alexa IQGAP1 Mediates α-Smooth Muscle Actin Expression and Enhances Contractility of Lung Fibroblasts

ISSN: 2161-1149

Rheumatology: Current Research

  • Research Article   
  • Rheumatology (Sunnyvale, Vol 8(2)
  • DOI: 10.4172/2161-1149.1000242

IQGAP1 Mediates α-Smooth Muscle Actin Expression and Enhances Contractility of Lung Fibroblasts

Akter T1#, Atanelishvili I1#, Shirai Y2, Garcia-Martos A3, Silver RM1 and Bogatkevich GS1*
1Division of Rheumatology, Department of Medicine, Medical University of South Carolina, Charleston, SC, USA
2Department of Allergy and Rheumatology, Nippon Medical School, USA
3Hospital Universitario 12 de Octubre, Madrid, Spain
#Contributed equally to this work
*Corresponding Author: Bogatkevich GS, Medical University of South Carolina, 96 Jonathan Lucas Street, Suite 912, Charleston, SC 29425, USA, Tel: (843) 792-7631, Fax: (843) 792-7121, Email: [email protected]

Received Date: Jun 29, 2018 / Accepted Date: Aug 06, 2018 / Published Date: Aug 09, 2018

Abstract

Contractility is a predominant feature of myofibroblasts and a key process in fibrotic tissue remodeling. We previously demonstrated that lung fibroblasts from scleroderma patients with interstitial lung disease express a robust contractile phenotype and contain large amounts of the IQ motif containing GTPase activating protein (IQGAP1). Here we show the contribution of IQGAP1 to two major features of lung myofibroblasts: α-smooth muscle actin (SMA) expression and collagen gel contraction. We found that IQGAP1 mediates SMA expression and contractile activity of scleroderma lung myofibroblasts as well as normal lung fibroblasts stimulated in vitro with thrombin, TGFβ1, or CTGF. We show that IQGAP1 co-immunoprecipitates with SMA and co-localizes with monomeric SMA, but not with the highly organized SMA in scleroderma lung myofibroblasts. In contrast, IQGAP1 binds directly to polymerized β- and γ-actin isoforms suggesting distinct mechanisms of α-SMA and β-/γ-actin polymerization in scleroderma lung myofibroblasts. We conclude that the primary role of IQGAP1 in promoting contractility of the lung parenchyma and contributing to restrictive lung disease is through the regulation of SMA expression and organization in lung fibroblasts.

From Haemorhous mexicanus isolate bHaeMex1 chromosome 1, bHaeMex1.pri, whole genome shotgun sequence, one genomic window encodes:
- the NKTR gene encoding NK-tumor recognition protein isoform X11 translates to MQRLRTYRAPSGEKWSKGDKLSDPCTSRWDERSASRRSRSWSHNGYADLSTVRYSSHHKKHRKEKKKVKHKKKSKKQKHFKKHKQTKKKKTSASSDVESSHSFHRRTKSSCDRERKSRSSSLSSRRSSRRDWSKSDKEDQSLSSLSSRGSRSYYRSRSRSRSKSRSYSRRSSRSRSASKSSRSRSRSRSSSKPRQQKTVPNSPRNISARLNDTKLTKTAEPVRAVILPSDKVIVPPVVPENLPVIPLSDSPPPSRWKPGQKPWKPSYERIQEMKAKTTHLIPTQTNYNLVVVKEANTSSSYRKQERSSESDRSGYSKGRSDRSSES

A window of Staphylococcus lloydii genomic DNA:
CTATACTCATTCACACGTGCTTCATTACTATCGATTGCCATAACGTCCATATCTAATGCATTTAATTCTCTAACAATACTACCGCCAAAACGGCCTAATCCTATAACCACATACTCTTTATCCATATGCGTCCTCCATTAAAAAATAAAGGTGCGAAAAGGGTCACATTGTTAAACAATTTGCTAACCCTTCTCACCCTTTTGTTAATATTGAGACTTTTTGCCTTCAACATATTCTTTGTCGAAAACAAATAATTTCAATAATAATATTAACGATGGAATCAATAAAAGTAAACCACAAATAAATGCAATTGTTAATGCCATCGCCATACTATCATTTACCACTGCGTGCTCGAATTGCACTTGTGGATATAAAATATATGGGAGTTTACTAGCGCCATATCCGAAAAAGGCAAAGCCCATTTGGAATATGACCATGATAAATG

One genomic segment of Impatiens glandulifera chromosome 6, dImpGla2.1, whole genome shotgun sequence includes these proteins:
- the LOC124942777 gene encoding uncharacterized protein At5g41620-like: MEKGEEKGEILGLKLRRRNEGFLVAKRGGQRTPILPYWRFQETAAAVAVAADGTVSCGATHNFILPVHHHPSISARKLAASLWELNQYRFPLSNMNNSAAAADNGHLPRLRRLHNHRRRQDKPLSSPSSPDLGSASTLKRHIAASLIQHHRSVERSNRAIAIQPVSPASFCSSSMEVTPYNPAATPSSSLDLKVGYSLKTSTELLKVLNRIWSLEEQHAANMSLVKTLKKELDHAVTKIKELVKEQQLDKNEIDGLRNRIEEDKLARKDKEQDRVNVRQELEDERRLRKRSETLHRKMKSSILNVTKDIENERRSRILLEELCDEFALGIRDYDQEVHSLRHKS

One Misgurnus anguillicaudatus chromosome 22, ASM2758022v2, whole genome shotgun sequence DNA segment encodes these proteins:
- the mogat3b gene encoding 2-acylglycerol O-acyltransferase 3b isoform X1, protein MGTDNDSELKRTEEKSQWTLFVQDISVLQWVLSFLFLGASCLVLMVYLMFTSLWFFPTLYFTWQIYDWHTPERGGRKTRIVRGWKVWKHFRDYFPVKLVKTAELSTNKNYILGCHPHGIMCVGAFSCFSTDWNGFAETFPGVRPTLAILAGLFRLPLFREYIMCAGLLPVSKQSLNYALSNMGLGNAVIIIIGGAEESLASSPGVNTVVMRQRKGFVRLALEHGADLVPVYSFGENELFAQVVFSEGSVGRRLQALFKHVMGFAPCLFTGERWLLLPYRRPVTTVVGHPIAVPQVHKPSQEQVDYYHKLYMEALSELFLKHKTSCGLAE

Keywords: IQGAP1; SMA; Thrombin; Contractility scleroderma lung myofibroblasts

Introduction

Scleroderma associated interstitial lung disease (SSc-ILD) is an irreversible and progressive disease process often leading to respiratory failure and death [1,2]. The pathology of SSc-ILD demonstrates excessive deposition of collagen and other extracellular matrix proteins within the pulmonary interstitium, ultimately leading to obliteration of airspaces and progressive loss of lung function [3]. The understanding of mediators that orchestrate this aberrant tissue repair, as well as their longitudinal expression, will allow the development of much needed novel interventions to treat this major complication of SSc.

Previously, we found IQ motif containing GTPase activating protein (IQGAP1) to be consistently elevated in lung fibroblasts isolated from SSc patients [4]. We also found that IQGAP1 expression could be induced in normal lung fibroblasts when exposed to connective tissue growth factor (CTGF, CCN2); moreover, suppression of IQGAP1 by RNA interference decreases the migration of scleroderma and CTGFinduced normal lung fibroblasts [4].